Sunday, August 16, 2015
I'm struggling at the right word to put before Creep in this post. No, this isn't about creepy behavior, but about the way in which information and historical insight can creep. In the historical community "classification creep" refers to the system by which one-time classified files are made public, usually 25 years after the documents were deemed classified. As documents become public, the historical analysis on a given topic can change in light of the new evidence. This in part explains the cyclical nature by which a president's legacy seems to get reevaluated.
Mike Sielski wrote a column in today's Inquirer that got the part of my brain still tuned to History 300 (Methods) from college humming. Philadelphia sports fans tend to glorify Chuck Bednarik, one of the NFL's last two-way players and, even more rare, one of the Eagles' championship players. The most famous image from Concrete Charlie's career is the one atop this post, of Bednarik celebrating a fumble securing the Eagles' victory over the Giants in their 1960 season. Or, was he gloating over the player he had just injured, Frank Gifford?
Today, Sielski publishes a column in which he points to evidence (other photos taken of that sequence of events by a Sports Illustrated photographer) that Bednarik probably was exulting over an injury. That's an interpretation that is blasphemous in many Philadelphia fan circles. Why publish such a provocative opinion today?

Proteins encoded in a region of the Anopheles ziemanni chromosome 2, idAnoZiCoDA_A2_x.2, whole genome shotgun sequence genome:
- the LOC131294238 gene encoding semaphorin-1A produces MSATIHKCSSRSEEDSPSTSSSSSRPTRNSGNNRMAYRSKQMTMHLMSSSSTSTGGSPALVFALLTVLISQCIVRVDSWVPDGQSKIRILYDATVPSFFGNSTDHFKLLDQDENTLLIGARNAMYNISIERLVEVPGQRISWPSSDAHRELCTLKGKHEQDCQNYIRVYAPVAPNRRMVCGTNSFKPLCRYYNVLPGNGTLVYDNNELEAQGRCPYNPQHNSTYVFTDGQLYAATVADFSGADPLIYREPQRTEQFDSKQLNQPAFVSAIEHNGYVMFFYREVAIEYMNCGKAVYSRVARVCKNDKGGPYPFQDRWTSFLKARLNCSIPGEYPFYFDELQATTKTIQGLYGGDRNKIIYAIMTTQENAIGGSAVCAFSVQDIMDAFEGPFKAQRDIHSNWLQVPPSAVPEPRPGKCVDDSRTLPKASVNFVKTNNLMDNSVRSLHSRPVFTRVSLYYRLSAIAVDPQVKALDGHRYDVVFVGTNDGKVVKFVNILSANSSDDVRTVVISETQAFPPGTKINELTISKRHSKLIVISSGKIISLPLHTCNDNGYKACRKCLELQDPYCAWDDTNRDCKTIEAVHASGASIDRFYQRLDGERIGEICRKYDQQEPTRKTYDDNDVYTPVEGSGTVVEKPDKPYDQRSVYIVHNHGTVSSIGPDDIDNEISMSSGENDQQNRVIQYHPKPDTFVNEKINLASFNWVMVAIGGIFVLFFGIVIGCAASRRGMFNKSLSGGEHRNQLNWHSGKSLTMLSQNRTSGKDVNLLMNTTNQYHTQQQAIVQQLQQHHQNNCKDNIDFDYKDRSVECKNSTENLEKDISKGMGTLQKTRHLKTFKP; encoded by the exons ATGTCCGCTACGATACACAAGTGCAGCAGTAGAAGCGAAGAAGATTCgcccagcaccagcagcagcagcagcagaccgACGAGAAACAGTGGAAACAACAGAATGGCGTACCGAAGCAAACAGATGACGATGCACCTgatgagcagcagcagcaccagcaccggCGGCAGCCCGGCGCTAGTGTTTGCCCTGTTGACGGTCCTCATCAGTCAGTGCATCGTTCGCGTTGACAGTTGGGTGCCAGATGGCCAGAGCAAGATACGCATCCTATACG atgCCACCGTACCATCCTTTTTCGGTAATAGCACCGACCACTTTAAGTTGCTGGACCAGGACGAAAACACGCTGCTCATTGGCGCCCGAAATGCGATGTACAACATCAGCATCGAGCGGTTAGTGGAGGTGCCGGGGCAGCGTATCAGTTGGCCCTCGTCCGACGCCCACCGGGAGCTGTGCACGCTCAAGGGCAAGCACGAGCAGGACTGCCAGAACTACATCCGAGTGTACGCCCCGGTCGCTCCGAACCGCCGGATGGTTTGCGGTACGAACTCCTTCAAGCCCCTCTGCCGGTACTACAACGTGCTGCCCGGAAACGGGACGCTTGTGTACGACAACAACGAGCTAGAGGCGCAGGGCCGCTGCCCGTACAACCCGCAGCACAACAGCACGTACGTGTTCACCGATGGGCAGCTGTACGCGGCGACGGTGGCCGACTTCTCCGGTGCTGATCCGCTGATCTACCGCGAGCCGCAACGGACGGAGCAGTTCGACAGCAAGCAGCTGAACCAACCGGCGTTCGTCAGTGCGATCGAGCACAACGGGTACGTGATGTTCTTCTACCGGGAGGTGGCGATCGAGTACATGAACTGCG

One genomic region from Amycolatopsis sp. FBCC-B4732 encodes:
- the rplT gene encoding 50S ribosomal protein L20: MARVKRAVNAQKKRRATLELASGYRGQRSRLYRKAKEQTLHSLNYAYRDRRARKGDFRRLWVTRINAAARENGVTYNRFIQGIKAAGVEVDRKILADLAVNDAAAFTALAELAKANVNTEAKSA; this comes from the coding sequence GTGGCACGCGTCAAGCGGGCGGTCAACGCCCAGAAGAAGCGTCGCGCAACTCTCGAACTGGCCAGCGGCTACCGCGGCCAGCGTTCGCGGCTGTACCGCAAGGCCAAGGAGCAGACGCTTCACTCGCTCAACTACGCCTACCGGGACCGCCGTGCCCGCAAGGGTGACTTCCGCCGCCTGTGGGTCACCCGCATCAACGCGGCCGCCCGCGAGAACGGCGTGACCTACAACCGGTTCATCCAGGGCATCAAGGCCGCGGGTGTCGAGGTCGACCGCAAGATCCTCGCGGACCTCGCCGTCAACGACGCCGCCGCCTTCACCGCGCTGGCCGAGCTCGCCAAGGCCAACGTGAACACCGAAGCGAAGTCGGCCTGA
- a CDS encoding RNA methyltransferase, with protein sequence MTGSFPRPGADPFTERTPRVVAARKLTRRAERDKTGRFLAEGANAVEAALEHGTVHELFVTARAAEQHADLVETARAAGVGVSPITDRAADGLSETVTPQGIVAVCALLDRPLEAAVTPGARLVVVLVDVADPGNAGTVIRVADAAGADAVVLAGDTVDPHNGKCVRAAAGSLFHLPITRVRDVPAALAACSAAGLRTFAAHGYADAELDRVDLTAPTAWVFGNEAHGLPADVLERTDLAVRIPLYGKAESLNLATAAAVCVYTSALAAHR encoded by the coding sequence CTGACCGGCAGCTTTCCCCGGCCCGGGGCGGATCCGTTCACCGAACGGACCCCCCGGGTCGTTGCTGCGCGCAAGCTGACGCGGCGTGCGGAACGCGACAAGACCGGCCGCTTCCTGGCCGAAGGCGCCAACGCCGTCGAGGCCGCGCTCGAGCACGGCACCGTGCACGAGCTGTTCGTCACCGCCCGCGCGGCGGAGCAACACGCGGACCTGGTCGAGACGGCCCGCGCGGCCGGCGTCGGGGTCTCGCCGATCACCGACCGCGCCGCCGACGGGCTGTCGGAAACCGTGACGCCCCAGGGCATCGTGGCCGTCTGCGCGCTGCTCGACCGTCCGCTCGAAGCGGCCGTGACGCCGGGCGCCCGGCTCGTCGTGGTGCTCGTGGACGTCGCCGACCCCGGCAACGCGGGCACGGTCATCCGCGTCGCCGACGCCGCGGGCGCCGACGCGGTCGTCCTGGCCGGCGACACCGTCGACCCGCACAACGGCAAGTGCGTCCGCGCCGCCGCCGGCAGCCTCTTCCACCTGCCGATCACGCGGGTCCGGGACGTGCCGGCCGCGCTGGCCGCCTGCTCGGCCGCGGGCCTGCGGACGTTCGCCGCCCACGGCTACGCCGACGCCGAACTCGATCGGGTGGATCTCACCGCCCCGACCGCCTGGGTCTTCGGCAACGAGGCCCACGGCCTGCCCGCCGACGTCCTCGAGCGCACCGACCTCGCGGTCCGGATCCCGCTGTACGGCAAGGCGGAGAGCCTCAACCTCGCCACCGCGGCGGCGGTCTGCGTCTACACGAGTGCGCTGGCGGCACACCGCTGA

Because the two most important figures, Bednarik and Gifford, are now dead. Bednarik took with him to his grave the story that he was simply triumphing that the game was finished. Gifford never challenged that claim. Bednarik's motives to write the history in a hue favorable to him are pretty clear. As for Gifford, how could he remember what happened that moment? Further, how could he, as an all-star and Hall of Famer in America's great gladiatorial sport, ever sound like he was crying over a physical hit.
Now that Gifford is dead, there isn't a need to politely nod one's head and let a gentleman preserve his dignity.
The photographer died in 2002: we've lost any chance to get him to reconcile the record.
So what do we call the historical creep that allows us to speak candidly about emotion-charged moments like this? I'm unsure of that. I love, though, how that event from 1960, an event which cannot happen again, can get richer and deeper as time goes on. There is no way we will know every detail with absolute certainty for important events. History remains compelling because it offers the chance to reexamine and reanalyze and, in so doing, add more past than there was in the first place.